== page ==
“Well, would it be so bad to always know how to say the right thing and avoid antagonizing the ones who want to help you? Lighten up. You’ve got a chip on those shoulders the size of Mount Rushmore, cupcake. Why is it so hard for you to believe in yourself? You can believe in yourself as a seducer, but you can’t believe in your brain? That makes no sense.”
My feet hurt too much for this kind of discussion. I stopped walking. “And I always thought it took a lot of brains to seduce,” I mumbled.
“Ah! Now, we’re getting somewhere! It does, actually, and any sale in any context is just another kind of seduction. You’re smart enough to know that.” He mirrored my own posture, standing with his arms crossed over his chest. In spite of the cold, he looked as warm as toast.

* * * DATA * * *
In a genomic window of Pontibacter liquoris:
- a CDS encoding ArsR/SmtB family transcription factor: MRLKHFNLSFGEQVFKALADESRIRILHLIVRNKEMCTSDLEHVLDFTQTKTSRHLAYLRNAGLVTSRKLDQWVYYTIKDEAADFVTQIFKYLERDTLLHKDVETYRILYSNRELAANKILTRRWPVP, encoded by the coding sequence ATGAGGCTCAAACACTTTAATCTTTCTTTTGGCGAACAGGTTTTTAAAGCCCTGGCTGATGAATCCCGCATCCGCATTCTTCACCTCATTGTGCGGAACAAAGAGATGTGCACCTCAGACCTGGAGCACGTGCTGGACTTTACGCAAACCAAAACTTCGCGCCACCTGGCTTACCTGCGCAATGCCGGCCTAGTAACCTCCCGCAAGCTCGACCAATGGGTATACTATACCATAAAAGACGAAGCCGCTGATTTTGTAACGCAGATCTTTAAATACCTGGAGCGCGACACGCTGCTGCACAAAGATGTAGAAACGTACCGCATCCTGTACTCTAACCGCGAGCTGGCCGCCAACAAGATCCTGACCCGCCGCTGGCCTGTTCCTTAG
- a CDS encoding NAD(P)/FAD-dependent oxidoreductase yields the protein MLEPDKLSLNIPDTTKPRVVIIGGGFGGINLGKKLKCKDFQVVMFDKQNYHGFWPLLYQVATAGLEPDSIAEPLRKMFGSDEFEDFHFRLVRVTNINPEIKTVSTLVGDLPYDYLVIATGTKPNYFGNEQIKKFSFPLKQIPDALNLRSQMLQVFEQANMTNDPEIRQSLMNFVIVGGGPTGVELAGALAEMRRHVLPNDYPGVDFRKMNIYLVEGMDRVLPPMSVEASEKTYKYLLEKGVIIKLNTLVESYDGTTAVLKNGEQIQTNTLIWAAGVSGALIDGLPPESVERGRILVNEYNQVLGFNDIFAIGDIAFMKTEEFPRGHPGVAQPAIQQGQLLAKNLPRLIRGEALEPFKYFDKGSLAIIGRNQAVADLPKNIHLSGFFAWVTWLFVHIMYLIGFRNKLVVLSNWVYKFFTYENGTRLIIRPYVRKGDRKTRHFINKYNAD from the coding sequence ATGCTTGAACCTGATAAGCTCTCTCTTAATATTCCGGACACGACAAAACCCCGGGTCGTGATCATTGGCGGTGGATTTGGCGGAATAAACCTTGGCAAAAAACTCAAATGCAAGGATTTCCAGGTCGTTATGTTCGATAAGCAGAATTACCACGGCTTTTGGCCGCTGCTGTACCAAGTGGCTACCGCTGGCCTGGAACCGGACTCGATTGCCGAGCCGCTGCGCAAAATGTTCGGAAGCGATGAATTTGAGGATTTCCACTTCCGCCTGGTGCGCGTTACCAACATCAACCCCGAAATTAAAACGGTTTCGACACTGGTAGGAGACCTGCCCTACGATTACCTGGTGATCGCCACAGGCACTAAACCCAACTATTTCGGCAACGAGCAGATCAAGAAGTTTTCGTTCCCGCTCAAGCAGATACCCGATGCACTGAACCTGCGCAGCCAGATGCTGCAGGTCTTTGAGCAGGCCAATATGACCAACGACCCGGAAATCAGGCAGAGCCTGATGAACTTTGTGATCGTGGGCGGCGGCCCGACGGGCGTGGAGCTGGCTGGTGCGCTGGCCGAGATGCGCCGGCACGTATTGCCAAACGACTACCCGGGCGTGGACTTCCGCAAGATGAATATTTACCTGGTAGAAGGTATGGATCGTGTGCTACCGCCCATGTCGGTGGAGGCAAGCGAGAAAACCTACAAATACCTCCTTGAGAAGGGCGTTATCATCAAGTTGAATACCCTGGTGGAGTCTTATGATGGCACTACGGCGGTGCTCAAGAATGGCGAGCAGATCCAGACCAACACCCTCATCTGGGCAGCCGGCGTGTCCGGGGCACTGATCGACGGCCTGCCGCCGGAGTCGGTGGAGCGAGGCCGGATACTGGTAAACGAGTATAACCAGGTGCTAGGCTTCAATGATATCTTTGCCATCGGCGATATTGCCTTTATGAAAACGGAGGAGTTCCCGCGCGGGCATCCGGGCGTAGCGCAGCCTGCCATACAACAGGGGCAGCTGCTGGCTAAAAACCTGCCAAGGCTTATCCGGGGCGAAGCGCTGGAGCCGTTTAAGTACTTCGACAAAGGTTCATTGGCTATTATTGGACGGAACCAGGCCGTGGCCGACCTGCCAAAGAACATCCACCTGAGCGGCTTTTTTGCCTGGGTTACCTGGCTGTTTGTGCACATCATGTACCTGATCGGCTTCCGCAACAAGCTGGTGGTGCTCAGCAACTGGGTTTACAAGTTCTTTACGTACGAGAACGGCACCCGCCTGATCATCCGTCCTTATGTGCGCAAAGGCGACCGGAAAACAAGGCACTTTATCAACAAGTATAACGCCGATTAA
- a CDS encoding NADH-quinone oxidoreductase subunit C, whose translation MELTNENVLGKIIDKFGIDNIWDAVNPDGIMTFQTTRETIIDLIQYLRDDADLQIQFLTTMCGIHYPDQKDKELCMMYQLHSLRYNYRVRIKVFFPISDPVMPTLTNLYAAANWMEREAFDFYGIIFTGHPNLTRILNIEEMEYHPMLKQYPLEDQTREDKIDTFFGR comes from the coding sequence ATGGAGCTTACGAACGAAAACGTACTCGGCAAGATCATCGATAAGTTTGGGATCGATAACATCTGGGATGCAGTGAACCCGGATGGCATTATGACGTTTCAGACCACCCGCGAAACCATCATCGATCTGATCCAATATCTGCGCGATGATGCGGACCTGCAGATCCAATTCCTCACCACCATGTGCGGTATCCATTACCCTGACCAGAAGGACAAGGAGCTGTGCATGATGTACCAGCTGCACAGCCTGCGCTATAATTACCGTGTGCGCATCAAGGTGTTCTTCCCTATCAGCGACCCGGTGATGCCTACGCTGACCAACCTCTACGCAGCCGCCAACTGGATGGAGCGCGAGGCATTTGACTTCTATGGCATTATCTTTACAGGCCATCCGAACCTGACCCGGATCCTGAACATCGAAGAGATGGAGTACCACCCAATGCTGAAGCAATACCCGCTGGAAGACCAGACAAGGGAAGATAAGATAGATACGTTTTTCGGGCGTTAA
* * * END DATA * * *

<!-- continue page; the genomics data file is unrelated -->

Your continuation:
I shifted my weight from one foot to the other. Both of my feet wanted a divorce and alimony, too.
“OK. I give up. So what are you selling that I should be buying?”
“The key to the kingdom of dreams come true, cupcake!” he laughed and stuck his hand in his jacket pocket. He held it out.
It was a small, old-fashioned key made of gold, with a tiny, sparkling emerald on the bail. When I reached out and picked it up, I found that it was heavy, heavier than it looked, and just like the medallion, it felt hot in my hand, burning through my glove.
“Keep it with you, cupcake, and you can persuade anyone to do anything, anywhere. It opens doors too, but I can’t tell you which ones. Keep it with you! I’ve got to go, but I’ve got a feeling…” again, a 666 watt grin, “we’ll see each other again soon enough.”
I suddenly felt dizzy on my feet. I took a deep breath, looked up, and there was no sign of any redhead in a blue suit anywhere on the street. Yet in my hand, I held a small, gold key. I headed toward Seventh Avenue and the subway.
Another present I didn’t want and hadn’t asked for, but I was going to get it, whether or not I wanted it. I had made a deal with the Devil. He wasn’t the kind of entity who would let me forget that.